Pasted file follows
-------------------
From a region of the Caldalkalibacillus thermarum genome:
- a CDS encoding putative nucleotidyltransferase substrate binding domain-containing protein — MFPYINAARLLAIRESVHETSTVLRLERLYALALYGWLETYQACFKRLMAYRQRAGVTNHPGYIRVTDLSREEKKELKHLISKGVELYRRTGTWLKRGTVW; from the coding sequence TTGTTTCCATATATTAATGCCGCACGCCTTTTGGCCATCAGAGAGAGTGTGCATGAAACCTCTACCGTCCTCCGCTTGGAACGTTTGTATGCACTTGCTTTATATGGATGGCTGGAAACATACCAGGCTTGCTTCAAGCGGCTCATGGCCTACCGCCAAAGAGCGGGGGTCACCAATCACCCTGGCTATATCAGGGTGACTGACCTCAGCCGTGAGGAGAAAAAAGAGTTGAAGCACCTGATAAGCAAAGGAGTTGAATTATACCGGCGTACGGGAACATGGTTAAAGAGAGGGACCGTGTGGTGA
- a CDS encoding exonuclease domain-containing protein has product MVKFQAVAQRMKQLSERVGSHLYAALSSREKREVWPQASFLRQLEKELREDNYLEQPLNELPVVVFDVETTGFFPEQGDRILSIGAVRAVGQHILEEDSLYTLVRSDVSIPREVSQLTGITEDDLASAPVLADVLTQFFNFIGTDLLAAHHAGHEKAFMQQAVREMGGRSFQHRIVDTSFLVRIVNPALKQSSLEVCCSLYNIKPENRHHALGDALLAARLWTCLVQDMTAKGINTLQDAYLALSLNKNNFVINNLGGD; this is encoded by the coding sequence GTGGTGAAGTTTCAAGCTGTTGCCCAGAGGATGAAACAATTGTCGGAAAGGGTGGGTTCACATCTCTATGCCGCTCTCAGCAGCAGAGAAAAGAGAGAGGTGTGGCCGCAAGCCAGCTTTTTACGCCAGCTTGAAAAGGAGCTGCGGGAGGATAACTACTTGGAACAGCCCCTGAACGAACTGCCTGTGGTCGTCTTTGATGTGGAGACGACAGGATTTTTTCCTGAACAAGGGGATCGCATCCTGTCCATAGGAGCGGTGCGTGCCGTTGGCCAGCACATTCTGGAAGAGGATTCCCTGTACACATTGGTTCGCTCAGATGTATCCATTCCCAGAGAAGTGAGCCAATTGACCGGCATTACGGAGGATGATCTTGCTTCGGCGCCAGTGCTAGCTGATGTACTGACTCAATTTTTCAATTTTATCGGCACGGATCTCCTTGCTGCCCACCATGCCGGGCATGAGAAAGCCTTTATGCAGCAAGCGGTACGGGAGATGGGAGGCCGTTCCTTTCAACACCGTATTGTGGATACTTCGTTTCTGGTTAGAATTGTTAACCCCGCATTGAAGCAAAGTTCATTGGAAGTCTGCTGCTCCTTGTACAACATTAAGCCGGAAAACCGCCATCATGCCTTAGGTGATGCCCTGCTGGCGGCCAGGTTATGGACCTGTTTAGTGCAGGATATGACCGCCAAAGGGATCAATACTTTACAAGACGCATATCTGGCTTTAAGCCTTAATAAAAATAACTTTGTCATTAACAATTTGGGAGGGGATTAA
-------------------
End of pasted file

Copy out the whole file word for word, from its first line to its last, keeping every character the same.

From a region of the Caldalkalibacillus thermarum genome:
- a CDS encoding putative nucleotidyltransferase substrate binding domain-containing protein — MFPYINAARLLAIRESVHETSTVLRLERLYALALYGWLETYQACFKRLMAYRQRAGVTNHPGYIRVTDLSREEKKELKHLISKGVELYRRTGTWLKRGTVW; from the coding sequence TTGTTTCCATATATTAATGCCGCACGCCTTTTGGCCATCAGAGAGAGTGTGCATGAAACCTCTACCGTCCTCCGCTTGGAACGTTTGTATGCACTTGCTTTATATGGATGGCTGGAAACATACCAGGCTTGCTTCAAGCGGCTCATGGCCTACCGCCAAAGAGCGGGGGTCACCAATCACCCTGGCTATATCAGGGTGACTGACCTCAGCCGTGAGGAGAAAAAAGAGTTGAAGCACCTGATAAGCAAAGGAGTTGAATTATACCGGCGTACGGGAACATGGTTAAAGAGAGGGACCGTGTGGTGA
- a CDS encoding exonuclease domain-containing protein has product MVKFQAVAQRMKQLSERVGSHLYAALSSREKREVWPQASFLRQLEKELREDNYLEQPLNELPVVVFDVETTGFFPEQGDRILSIGAVRAVGQHILEEDSLYTLVRSDVSIPREVSQLTGITEDDLASAPVLADVLTQFFNFIGTDLLAAHHAGHEKAFMQQAVREMGGRSFQHRIVDTSFLVRIVNPALKQSSLEVCCSLYNIKPENRHHALGDALLAARLWTCLVQDMTAKGINTLQDAYLALSLNKNNFVINNLGGD; this is encoded by the coding sequence GTGGTGAAGTTTCAAGCTGTTGCCCAGAGGATGAAACAATTGTCGGAAAGGGTGGGTTCACATCTCTATGCCGCTCTCAGCAGCAGAGAAAAGAGAGAGGTGTGGCCGCAAGCCAGCTTTTTACGCCAGCTTGAAAAGGAGCTGCGGGAGGATAACTACTTGGAACAGCCCCTGAACGAACTGCCTGTGGTCGTCTTTGATGTGGAGACGACAGGATTTTTTCCTGAACAAGGGGATCGCATCCTGTCCATAGGAGCGGTGCGTGCCGTTGGCCAGCACATTCTGGAAGAGGATTCCCTGTACACATTGGTTCGCTCAGATGTATCCATTCCCAGAGAAGTGAGCCAATTGACCGGCATTACGGAGGATGATCTTGCTTCGGCGCCAGTGCTAGCTGATGTACTGACTCAATTTTTCAATTTTATCGGCACGGATCTCCTTGCTGCCCACCATGCCGGGCATGAGAAAGCCTTTATGCAGCAAGCGGTACGGGAGATGGGAGGCCGTTCCTTTCAACACCGTATTGTGGATACTTCGTTTCTGGTTAGAATTGTTAACCCCGCATTGAAGCAAAGTTCATTGGAAGTCTGCTGCTCCTTGTACAACATTAAGCCGGAAAACCGCCATCATGCCTTAGGTGATGCCCTGCTGGCGGCCAGGTTATGGACCTGTTTAGTGCAGGATATGACCGCCAAAGGGATCAATACTTTACAAGACGCATATCTGGCTTTAAGCCTTAATAAAAATAACTTTGTCATTAACAATTTGGGAGGGGATTAA